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Xanax Bars: Effects, Addiction, and Treatment
Xanax bars are rectangular types of alprazolam pills. Usually, these pills are used as a medication for anxiety. However, Xanax bars can cause harmful side effects.
But what exactly are the dangerous effects of Xanax bars? Can you get addicted to them?
In this article, we’ll talk about Xanax bars, their dangerous effects, and signs of Xanax bar abuse. We will also discuss whether you can get addicted to Xanax bars.
What Are Xanax Bars?
Xanax is a brand name for alprazolam, a type of benzodiazepine. Doctors prescribe these medications to treat anxiety disorders and panic attacks.
As of writing, Xanax is one of the most commonly prescribed anxiety medications in the world. In the United States, 46% of people know someone with an addiction to substances like Xanax.
Xanax poses risks like overdose and dependence. They also come in various forms, with Xanax bars being the most common.
Xanax bars are known as zanies or planks. These are small, pill-sized Xanax tablets that can be broken down into quarters and individually taken.
A Xanax bar contains two milligrams of substance per dose. However, when broken in half, it becomes two pieces of one-milligram bars. Smaller doses of Xanax bars include 0.5 milligrams and 0.25 milligrams. The smallest dose of Xanax contains 0.25 milligrams of the substance.
The majority of Xanax bars are indented in one or two areas. This allows the user to break them into smaller doses. Moreover, some Xanax bars can be divided into four pieces. This gives four doses of Xanax weighing 0.5 or 0.25 milligrams.
Can You Get Addicted to Xanax Bars?
Yes. The risk of developing a tolerance for Xanax may happen if a person gets used to the calming effect of the drug. They also may start taking more in hopes of getting calmer.
Oftentimes, people who take Xanax quickly shift from taking the drug as a prescribed dosage to abusing it. Other users combine Xanax with other benzodiazepines medications like Valium.
In other cases, users combine Xanax with marijuana and alcohol. These people often have difficulty quitting alcoholand weed as well.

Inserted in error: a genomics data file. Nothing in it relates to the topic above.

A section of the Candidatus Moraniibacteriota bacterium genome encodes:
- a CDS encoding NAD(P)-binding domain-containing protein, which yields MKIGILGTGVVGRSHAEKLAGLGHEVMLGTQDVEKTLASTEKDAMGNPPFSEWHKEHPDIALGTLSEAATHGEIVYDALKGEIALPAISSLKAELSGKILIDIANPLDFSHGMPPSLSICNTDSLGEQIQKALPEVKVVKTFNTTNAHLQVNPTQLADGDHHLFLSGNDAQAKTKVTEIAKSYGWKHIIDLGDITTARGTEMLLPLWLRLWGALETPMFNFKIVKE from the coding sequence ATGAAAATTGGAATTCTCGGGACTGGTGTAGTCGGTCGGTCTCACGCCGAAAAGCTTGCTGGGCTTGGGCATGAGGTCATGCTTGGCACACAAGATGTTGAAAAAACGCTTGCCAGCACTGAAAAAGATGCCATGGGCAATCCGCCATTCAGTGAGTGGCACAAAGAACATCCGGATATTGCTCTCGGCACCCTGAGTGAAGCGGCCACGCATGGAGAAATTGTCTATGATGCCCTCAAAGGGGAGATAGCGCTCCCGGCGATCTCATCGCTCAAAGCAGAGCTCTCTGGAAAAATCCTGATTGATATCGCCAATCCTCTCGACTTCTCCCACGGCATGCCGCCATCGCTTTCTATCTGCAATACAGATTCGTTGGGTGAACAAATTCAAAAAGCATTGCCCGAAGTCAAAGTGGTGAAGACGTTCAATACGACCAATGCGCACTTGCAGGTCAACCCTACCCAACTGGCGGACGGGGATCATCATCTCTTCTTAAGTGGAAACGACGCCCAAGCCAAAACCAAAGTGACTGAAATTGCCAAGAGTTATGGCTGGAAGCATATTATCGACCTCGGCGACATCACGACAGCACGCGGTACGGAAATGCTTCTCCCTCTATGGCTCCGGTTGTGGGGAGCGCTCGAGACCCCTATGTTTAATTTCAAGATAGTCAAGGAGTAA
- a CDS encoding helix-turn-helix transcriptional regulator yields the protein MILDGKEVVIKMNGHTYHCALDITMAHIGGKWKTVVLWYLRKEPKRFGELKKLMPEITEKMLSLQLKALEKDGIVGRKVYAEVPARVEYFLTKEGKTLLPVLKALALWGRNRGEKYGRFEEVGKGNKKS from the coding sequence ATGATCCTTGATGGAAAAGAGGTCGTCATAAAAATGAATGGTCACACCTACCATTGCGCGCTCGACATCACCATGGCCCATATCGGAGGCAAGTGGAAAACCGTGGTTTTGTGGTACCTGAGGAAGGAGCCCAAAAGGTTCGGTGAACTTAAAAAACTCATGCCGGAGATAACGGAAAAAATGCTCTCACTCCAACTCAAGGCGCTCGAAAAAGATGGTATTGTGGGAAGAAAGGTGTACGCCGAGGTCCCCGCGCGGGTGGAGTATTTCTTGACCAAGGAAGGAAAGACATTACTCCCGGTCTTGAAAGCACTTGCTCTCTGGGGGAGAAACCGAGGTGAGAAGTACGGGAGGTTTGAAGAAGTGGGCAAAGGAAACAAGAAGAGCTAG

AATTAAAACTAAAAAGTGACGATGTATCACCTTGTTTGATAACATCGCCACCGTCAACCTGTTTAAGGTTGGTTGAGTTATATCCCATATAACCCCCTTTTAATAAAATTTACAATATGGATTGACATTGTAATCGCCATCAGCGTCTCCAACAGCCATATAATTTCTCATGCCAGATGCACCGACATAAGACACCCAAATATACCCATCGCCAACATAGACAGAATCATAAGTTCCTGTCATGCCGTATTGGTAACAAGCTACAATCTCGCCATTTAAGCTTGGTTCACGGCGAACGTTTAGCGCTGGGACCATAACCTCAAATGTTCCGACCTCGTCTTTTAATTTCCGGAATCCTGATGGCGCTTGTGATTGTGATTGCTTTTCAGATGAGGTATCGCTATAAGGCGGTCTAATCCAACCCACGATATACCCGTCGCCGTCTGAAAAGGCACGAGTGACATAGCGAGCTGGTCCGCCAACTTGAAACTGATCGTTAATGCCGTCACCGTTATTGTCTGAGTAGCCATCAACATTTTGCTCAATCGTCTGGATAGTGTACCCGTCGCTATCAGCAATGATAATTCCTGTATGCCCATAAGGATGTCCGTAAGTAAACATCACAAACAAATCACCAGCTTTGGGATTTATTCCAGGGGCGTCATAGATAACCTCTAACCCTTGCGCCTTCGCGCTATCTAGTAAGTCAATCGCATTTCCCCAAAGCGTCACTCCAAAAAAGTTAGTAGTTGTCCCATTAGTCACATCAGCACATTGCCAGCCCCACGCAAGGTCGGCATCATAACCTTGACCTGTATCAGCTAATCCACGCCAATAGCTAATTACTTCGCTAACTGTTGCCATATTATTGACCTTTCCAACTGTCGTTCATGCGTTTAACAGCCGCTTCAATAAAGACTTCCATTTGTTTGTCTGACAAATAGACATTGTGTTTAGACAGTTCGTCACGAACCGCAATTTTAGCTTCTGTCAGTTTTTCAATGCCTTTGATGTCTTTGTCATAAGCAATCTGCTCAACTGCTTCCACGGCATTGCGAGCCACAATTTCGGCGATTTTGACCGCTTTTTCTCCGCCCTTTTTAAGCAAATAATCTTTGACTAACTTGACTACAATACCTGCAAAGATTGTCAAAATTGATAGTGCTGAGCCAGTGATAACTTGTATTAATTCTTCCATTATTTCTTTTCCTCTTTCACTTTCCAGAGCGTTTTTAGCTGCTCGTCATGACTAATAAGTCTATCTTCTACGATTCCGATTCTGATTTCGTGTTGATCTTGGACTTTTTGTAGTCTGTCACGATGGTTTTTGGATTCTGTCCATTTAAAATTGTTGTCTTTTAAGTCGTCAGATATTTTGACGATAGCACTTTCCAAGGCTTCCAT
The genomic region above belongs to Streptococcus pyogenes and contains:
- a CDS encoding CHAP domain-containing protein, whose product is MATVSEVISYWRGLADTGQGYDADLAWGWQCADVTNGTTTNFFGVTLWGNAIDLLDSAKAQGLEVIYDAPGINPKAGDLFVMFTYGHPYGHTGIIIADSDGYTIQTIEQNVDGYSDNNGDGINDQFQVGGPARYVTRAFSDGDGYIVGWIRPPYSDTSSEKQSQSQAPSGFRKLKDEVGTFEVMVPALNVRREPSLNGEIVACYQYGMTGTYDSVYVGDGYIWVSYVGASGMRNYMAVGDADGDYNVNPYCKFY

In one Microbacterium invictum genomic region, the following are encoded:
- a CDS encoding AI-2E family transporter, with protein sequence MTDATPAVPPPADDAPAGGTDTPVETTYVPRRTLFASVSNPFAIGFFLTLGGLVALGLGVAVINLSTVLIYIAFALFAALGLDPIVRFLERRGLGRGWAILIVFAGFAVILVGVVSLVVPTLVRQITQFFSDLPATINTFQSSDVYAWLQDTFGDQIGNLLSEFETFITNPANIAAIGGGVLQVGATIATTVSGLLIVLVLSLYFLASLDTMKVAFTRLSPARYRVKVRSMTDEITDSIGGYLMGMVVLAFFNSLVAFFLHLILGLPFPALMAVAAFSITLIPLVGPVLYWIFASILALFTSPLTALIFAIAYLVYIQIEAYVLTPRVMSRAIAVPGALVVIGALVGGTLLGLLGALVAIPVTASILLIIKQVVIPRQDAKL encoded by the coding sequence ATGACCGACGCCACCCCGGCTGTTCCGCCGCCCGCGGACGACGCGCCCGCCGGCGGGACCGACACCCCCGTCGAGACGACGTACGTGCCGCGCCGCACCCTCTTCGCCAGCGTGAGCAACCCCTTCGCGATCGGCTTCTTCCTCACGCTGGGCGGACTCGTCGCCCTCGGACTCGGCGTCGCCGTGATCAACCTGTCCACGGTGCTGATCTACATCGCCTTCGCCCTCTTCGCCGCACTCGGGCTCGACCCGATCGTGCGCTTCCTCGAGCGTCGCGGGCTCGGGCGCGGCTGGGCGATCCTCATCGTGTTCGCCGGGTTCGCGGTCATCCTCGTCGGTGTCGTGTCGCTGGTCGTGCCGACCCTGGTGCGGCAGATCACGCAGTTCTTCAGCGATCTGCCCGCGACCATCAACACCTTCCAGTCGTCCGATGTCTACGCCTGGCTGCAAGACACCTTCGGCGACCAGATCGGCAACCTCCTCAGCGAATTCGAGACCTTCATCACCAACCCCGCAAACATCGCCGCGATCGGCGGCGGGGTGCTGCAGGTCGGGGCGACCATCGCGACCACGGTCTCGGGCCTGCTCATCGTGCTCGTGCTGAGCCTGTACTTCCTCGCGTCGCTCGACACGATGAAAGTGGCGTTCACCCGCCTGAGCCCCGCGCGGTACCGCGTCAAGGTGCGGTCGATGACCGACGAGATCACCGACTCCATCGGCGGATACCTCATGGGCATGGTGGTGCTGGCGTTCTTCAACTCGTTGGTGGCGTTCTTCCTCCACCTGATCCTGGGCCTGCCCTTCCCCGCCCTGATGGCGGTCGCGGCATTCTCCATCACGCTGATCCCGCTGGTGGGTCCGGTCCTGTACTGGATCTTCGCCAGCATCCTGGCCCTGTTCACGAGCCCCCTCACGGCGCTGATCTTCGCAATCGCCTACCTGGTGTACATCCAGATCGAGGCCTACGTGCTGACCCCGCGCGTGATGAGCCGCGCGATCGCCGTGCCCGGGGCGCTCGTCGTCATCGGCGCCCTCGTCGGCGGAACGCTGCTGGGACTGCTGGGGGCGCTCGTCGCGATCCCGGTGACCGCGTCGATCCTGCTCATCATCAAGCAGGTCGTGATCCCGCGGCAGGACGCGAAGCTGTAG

Taking Xanax without a prescription or in excess amounts is considered Xanax bar abuse.
Other than the increased risk of overdose, drug addiction (in this case, Xanax) also increases the likelihood of a dependence disorder. When Xanax gets taken regularly, the use develops tolerance to its effects. This makes the person take more Xanax to feel its relaxing effect.
If Xanax use is abruptly stopped, the user may suffer serious withdrawal symptoms.
Dangerous Effects of Xanax Bars
Side effects of Xanax bar abuse include:
1. Memory Loss
Someone who abuses Xanax may experience noticeable mental effects. Xanax bars can cause temporary memory loss, feelings of hostility, irritability, and disturbing dreams.
High dosages of Xanax can cause severe symptoms including seizures. In particular, withdrawal from Xanax can also cause grand mal seizures, a condition characterized by a complete loss of consciousness and violent muscle contractions.
Xanax abuse can also cause an increased incidence of brief psychotic episodes, as the drug is a short-acting benzodiazepine.
4. Slurred Speech
Xanax is a type of depressant. Hence, it can cause slurred speech. Oftentimes, this effect is accompanied by drowsiness and lightheadedness.
Other substances combined with Xanax like alcohol, opioids, or other benzodiazepines can slow down the central nervous system. This can result in an overdose that leads to serious breathing problems and extreme sedation.
Signs of Xanax Bar Abuse
The maximum daily dose for Xanax is four milligrams. Hence, people may have an overdose if they take more than two Xanax bars.
Xanax overdose can be fatal. Symptoms of fatal overdose include chest pains, seizures, difficulty breathing, and coma.
Thus, Xanax bars should be taken with a prescription. Prescriptions should also be closely followed to avoid an overdose.
Common signs of Xanax abuse include:
● Slurred speech
● Blurred vision
● Inability to decrease Xanax intake
● Poor motor coordination
● Doctor shopping to get extra pills
● Asking family and friends for extra Xanax pills
● Buying Xanax on the street
● Engaging in risky behavior such as drug driving
Xanax Bar Abuse Treatment
Treatments for Xanax bar abuse include:
Medication tapering refers to gradually reducing Xanax dosage. This contrasts with withdrawing from Xanax use entirely and all at once or quitting cold turkey.
Overcoming Xanax abuse can be difficult, especially when doing it alone. Having therapy can help make the process of recovering from Xanax bar addiction easier.
Having support from others going through the same challenges when quitting Xanax helps make the process smoother.
Reaching out to overcome Xanax abuse is the first step to recovering from Xanax addiction is possible. If you or your loved one is suffering from Xanax abuse, know that you are not alone. The right support system, treatment, and a sobriety app like I Am Sober can help.